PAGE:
News
News Home
Quick Bites
Exploradio
News Archive
News Channel
Special Features
NPR
nowplaying
On AirNewsClassical
Loading...
  
School Closings
WKSU Support
Funding for WKSU is made possible in part through support from the following businesses and organizations.

Northeast Ohio Medical University

Knight Foundation


For more information on how your company or organization can support WKSU, download the WKSU Media Kit.

(WKSU Media Kit PDF icon )


Donate Your Vehicle to WKSU

Programs Schedule Make A Pledge Member BenefitsFAQ/HelpContact Us
Environment


Recent extreme Ohio weather remains a long way from setting insurance records
A hurricane and a tornado top Ohio's damage list
by WKSU's KEVIN NIEDERMIER


Reporter
Kevin Niedermier
 
Floodwater cascades down the steps of Cuyahoga Falls City Hall during Monday's heavy rain storms.
Courtesy of WKYC
Download (WKSU Only)
In The Region:

The very wet and windy weather across Ohio recently follows what could be a record setting winter for insurance claims. So far this month, Cleveland has been drenched with nearly 3.5 more inches of rain than normal. And flooding and storm damage have been almost daily occurrences across the state.

But as WKSU’s Kevin Niedermier reports, Ohio’s records for insurance losses from individual weather events could stand for years.

LISTEN: Bad, but not the worst

Other options:
Windows Media / MP3 Download (1:12)


Last winter’s extreme cold pushed insurance claims to over $ 100 million so far, and that figure for ice and snow damage could surpass the record $12 million following the 1993 blizzard. That’s according to the Ohio Insurance Institute.

Spokesman Mitch Wilson says claims from the recent heavy rains and wind haven’t been tallied yet, but it’s unlikely to top the historic list. He says the F-5 Xenia tornado which destroyed that town and killed 34 people produced Ohio’s second highest number of weather-related insurance claims. But the most claims came from the remnants of 2008’s Hurricane Ike that rolled up from the Gulf of Mexico and hit Ohio.

“If you’re looking at 2013 dollars the losses are about $1.35 billion. Looking back at Xenia, which would have been April of 1974, again in 2013 dollars that’s about $1.1 billion.”

Wilson says insurance companies cannot raise rates because of big losses. But he says insurers do use computer models to predict future weather trends. And, companies can adjust rates up based on that data if state insurance regulators grant approval.                                                                      

 

 

Add Your Comment
Name:

Location:

E-mail: (not published, only used to contact you about your comment)


Comments:




 
Page Options

Print this page

E-Mail this page / Send mp3

Share on Facebook




Stories with Recent Comments

Cuyahoga Valley National Park OK's sharpshooters to thin deer herds
In this article you mention that the Mule Deer Foundation is a "hunting group" in reality the Mule Deer Foundation is a conservation group that is over 25 years...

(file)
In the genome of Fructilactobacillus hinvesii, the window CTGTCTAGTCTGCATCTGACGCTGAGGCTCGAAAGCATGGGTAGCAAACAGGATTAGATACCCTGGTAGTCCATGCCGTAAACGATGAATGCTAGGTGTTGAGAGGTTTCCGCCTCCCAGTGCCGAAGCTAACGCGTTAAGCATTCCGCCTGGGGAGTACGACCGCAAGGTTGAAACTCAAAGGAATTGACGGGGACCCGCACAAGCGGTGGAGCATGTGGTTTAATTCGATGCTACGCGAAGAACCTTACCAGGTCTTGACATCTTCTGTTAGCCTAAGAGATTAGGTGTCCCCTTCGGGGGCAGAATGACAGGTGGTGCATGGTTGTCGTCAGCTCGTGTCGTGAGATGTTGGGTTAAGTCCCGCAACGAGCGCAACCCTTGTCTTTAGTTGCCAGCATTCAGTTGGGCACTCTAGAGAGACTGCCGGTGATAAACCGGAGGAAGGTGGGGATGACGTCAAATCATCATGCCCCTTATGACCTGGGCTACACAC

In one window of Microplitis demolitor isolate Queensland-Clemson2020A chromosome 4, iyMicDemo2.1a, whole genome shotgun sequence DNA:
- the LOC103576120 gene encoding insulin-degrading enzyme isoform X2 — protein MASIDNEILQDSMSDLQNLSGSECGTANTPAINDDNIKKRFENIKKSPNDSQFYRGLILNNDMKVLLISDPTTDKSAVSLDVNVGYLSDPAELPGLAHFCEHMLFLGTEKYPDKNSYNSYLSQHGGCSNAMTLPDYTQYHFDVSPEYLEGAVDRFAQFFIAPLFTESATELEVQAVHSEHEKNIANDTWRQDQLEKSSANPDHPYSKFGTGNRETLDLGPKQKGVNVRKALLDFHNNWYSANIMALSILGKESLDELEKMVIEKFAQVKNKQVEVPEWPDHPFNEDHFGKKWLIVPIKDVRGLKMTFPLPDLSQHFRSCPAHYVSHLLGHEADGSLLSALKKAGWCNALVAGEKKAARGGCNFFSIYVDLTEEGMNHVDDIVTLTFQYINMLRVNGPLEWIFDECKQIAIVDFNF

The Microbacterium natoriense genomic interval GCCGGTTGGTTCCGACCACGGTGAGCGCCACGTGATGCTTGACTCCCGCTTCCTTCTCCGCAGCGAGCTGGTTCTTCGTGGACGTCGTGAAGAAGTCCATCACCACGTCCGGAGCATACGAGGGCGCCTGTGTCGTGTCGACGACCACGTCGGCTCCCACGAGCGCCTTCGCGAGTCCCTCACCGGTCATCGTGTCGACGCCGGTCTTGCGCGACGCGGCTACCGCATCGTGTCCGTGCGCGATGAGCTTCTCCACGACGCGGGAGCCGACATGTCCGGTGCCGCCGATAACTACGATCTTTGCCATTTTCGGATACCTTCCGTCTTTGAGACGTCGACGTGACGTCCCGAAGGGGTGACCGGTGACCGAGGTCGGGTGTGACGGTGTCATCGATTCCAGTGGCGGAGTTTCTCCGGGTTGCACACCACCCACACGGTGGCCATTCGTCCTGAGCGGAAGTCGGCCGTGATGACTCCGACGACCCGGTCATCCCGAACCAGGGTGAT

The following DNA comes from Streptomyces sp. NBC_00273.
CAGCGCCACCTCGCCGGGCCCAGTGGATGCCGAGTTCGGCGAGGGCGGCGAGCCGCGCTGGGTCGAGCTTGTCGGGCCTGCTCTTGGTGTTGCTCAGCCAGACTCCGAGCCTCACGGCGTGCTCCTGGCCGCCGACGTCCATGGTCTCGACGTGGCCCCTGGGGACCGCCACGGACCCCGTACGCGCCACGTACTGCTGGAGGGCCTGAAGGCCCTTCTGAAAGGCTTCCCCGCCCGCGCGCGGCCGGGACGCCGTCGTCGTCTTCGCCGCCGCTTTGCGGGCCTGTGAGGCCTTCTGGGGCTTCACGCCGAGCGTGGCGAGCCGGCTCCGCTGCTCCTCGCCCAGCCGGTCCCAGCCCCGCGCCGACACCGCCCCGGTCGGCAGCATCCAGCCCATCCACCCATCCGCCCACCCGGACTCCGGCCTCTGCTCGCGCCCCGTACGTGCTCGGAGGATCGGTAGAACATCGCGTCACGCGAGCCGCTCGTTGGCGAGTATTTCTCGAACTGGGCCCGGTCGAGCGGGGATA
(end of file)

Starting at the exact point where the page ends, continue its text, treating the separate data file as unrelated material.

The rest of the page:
In the driver's seat of history
I believe he was a teacher of mine as James Ford Rhodes. My favorite teacher of all time! Loved learning this part of his amazing history.

Cleveland RTA is moving Public Square bus stops beginning this week
I am very confused. Why are you taking one or more of the park and ride 246 out of service in the morning. I looking over the new schedule I see that there ar...

Canton school board will vote Wednesday on its high school merger
Great to see that THE REPOSITORY is advising a 'no' vote for now! Another point, besides all the Very accurate points already made against this move is the fac...

Some parents opting their students out of Common Core test
I am an 8th grader at a school in Allen County. I have just recently taken the ELA performance based assessment and found it extremely difficult. It asked me a ...

Fallout from the Ohio Supreme Court Munroe Falls ruling
The comment by Nathan Johnson from OEC is confusing. Instead of cities being 'emboldened' to craft zoning laws that were just stricken down by this ruling, comm...

Stopping sediment dumping in Lake Erie
Ah, yes, the Army Coro of Engineers, the geniuses that designed the levee system in New Orleans that has made the flooding worse due to no sediment reaching the...

Ohio charter school critic says reform bills are a good step
The cold truth is that these charter schools are offering services beyond the what the state tests can guage. Parents and students have a choice and they are ch...

State law trumps restrictions on oil and gas drilling in Munroe Falls
Justice O'Neill's quote brings up a point I wish WKSU would address: since, unlike for Federal judges, our judges here in Ohio are elected, and therefore respo...

Ohio Supreme Court invalidates local fracking bans
If Ohio has their way, Fracking Wells will be planted in the courtyard of every town. That is if the State of Ohio can profit by it...for more on how the court ...

Copyright © 2015 WKSU Public Radio, All Rights Reserved.

 
In Partnership With:

NPR PRI Kent State University

listen in windows media format listen in realplayer format Car Talk Hosts: Tom & Ray Magliozzi Fresh Air Host: Terry Gross A Service of Kent State University 89.7 WKSU | NPR.Classical.Other smart stuff. NPR Senior Correspondent: Noah Adams Living on Earth Host: Steve Curwood 89.7 WKSU | NPR.Classical.Other smart stuff. A Service of Kent State University